Snow Days – What Can They Teach Us?

 

In Britain, we have a strange custom known as “snow days”.  Since we have snow so rarely, we are entirely unprepared.  Once every few years, we have enough snow to make the roads treacherous, the trains unreliable and for the schools to close (since the teachers can’t get to work).  The snow rarely lasts more than a coupe of days, but while it does, it dominates the national conversation and throws everything into chaos.  We do not have four wheel drive, snow chains in our cars or grit on every steep hill.  There are not enough snow ploughs to clear every road and railway line.  Offices are quiet and people go out to play instead.

This year, my son had snow on his birthday for the first time, and it brought the unexpected gift of two days off school.  He, his brother, and their friends, took the their sledges to the nearest steep hill and spent happy mornings racing down the hill before coming home wet and cold for hot chocolate.  It was the best birthday present of all.

Meanwhile, I had two days of important back-to-back meetings planned, and a rare opportunity for a a Christmas meal with my colleagues from around Wales, which I was really looking forward too.  I was determined not to give up on my plans.  My car was buried in snow, and there is a steep hill at the end of our road, so I opted to take the train.  I arrived at the station to find no trains were running, since a tree was down over the line.  Fortunately the train from the opposite direction turned around, and I got to my first meeting.  My colleague was not so lucky – she did not arrive until mid-afternoon.  After the meeting, I headed to the station for my onward journey, stepping with care since the pavements were so icy.  The delayed afternoon trains were still showing as not arrived, which did not fill me with confidence.  With much reluctance, I gave up on my social event, and felt lucky to make it home.  The closest I got to my meal was a running commentary of everyone’s journeys on Whats App.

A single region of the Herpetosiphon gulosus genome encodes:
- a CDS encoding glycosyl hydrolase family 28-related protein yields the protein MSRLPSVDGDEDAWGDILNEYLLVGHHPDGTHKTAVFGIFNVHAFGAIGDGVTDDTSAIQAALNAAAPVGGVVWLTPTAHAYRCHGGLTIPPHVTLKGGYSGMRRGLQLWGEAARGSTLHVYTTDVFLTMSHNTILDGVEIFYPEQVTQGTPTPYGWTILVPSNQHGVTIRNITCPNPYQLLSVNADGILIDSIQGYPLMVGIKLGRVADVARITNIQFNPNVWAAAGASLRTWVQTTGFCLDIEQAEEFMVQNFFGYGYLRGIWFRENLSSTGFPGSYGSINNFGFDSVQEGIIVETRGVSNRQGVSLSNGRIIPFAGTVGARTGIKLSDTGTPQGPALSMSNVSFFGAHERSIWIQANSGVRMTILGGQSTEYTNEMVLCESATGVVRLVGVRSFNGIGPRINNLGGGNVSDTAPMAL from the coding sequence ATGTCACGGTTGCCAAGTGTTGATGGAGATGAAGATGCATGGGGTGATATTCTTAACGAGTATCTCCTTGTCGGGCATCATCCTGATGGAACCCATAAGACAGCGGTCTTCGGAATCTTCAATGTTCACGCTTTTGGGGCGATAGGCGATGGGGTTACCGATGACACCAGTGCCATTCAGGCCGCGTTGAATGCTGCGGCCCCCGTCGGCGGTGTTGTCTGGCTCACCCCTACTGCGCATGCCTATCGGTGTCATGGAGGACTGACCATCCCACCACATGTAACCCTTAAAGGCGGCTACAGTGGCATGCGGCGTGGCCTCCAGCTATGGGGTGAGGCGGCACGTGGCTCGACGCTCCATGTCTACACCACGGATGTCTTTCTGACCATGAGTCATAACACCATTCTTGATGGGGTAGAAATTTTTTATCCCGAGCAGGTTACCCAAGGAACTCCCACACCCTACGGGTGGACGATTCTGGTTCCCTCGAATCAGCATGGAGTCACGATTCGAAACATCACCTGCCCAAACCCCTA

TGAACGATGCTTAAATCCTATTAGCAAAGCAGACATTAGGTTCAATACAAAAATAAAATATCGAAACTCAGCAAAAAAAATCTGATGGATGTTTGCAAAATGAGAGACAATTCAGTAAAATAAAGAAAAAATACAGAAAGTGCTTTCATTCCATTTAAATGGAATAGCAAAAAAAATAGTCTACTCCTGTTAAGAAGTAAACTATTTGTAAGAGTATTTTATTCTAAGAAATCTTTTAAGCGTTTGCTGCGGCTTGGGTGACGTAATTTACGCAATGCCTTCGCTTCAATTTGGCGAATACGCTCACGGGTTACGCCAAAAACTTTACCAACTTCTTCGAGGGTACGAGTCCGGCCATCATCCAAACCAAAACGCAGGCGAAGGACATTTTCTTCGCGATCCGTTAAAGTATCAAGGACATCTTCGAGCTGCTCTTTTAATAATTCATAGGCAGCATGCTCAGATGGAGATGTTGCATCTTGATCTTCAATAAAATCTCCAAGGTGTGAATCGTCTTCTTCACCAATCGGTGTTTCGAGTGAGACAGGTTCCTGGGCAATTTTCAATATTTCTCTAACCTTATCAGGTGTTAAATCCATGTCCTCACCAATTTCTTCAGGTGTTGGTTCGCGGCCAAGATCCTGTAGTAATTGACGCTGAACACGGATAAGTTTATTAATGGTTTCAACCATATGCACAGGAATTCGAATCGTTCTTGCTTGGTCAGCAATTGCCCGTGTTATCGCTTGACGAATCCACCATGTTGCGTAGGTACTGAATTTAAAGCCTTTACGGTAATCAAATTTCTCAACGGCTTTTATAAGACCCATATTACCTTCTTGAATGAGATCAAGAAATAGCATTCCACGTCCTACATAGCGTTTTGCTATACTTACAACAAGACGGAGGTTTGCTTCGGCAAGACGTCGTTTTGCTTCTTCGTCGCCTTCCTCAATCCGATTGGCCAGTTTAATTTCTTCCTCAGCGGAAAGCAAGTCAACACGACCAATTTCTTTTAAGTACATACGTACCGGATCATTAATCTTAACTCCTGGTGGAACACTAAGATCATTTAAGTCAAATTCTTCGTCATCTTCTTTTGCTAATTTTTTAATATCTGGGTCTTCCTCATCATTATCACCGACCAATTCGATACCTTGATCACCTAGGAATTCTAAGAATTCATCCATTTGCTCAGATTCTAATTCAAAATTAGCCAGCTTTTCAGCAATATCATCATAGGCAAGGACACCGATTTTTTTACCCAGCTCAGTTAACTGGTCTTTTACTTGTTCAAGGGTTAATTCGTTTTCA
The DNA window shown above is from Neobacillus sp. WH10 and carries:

The next day, I Skyped into my meeting – a lesson learnt.

So, what do snow days have to teach us?

  • Non-attachment – on a snow day, it doesn’t pay to be too attached to your plans.  You need to be willing to let go of them gracefully.
  • Compassion and connection – people say hello to each other and help each other out.  People check on their neighbours, they talk to each other about transport delays, they help each other clear the snow from the pavements, they smile in the street.  Everyone seems friendlier.
  • See the world with fresh eyes – everything looks different in the snow.  You can take time to see how things are right now in the present moment, rather than carry out your journey on auto-pilot.